So do you have details on how you built the actuators and the overall masking system?
Trying to follow along with MrMister 's build, but some of the Somfy motors are discontinued, so I will probably end up having to engineer something on my own anyway, but any insight on what you did, may shed some light on other usable methods.
I'm not sure I can recommend, in good conscience, what I did in comparison to MisterMR's very well engineered solution but I'll try to describe it here. My system only handles top and bottom masking vs his four way system. It's gone through a couple of iterations mainly because I originally had a 106" non-AT screen and recently upgraded to 135" AT screen.

I'm using 12" travel linear actuators like these. The thing I'm doing that is probably a little unusual is that there is no upper masking panel. Rather than moving a panel down over the top of the screen I actually just move the entire screen down. If you look at the first 2 pictures in my post above showing the different masking positions you'll notice in "scope" position that the lower panel has moved up from the floor to cover the lower portion of the screen. The screen is actually attached to a frame that is hung on chains that go up and over sprockets and then down to attach to a carriage for the lower masking panel. By doing it this way I'm sure the top and bottom move exactly the same distance up and down since they're literally attached to each other with the chains. It also gives me an effective 24" of mask travel using an actuator that travels only 12".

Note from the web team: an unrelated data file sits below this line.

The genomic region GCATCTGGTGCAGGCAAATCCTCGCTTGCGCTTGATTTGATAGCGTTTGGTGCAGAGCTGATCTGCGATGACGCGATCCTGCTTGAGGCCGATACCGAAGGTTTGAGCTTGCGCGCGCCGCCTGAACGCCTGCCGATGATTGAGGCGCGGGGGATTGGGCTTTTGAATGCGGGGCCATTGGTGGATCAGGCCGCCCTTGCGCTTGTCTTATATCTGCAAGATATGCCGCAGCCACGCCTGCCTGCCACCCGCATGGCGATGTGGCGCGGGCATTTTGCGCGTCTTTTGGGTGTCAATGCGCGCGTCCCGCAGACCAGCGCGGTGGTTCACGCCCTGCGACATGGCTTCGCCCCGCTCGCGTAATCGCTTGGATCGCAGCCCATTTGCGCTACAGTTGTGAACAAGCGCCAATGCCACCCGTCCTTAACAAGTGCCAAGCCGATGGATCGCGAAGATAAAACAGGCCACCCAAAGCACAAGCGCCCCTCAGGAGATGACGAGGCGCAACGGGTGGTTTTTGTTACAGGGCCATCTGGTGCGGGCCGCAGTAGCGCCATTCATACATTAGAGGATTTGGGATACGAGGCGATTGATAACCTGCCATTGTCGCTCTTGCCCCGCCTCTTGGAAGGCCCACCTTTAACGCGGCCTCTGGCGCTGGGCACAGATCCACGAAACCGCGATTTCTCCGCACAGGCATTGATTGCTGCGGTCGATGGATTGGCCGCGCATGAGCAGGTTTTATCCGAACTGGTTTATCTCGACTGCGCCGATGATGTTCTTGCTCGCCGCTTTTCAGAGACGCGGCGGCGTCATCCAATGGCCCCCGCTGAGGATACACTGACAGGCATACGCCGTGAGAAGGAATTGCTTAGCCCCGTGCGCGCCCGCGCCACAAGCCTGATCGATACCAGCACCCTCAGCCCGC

The sprockets that the chains on each side are hung from are attached to a shaft/pipe that goes across so that one end can't move more than the other, which would create a trapezoidal screen shape. I have to say that getting the mechanism to move smoothly and evenly was the most finicky part of the process. The original version of the system had just one actuator right in the center of the screen. When I switched to an AT screen I could no longer center the actuator since the center speaker had to be there. I thought I might get away with moving the actuator slightly off center but that torqued the screen too much to one side so I decided to go with dual actuators mounted at the sides. You would think this would solve any problems with one side getting out of line with the other but surprisingly two "identical" actuators can move at slightly different speeds. I dealt with this by tweaking the voltage on the faster one to slow it down slightly.

This picture shows the screen frame. In the lower left you can see one of the arms that sticks out beyond the outside edge of the screen. Once the screen is mounted The lower masking panel is hung on these arms so that it travels up in front of the screen when needed. You can also see the two actuators mounted inside the right and left speakers.

DSC04649-LRG by Russ L, on Flickr

This is a closeup showing the chain and sprocket carrying the the screen frame above and lower mask carriage below (this was before the left side actuator was mounted).

DSC04391-LRG by Russ L, on Flickr

Hopefully this makes sense. I'm happy to describe more if needed.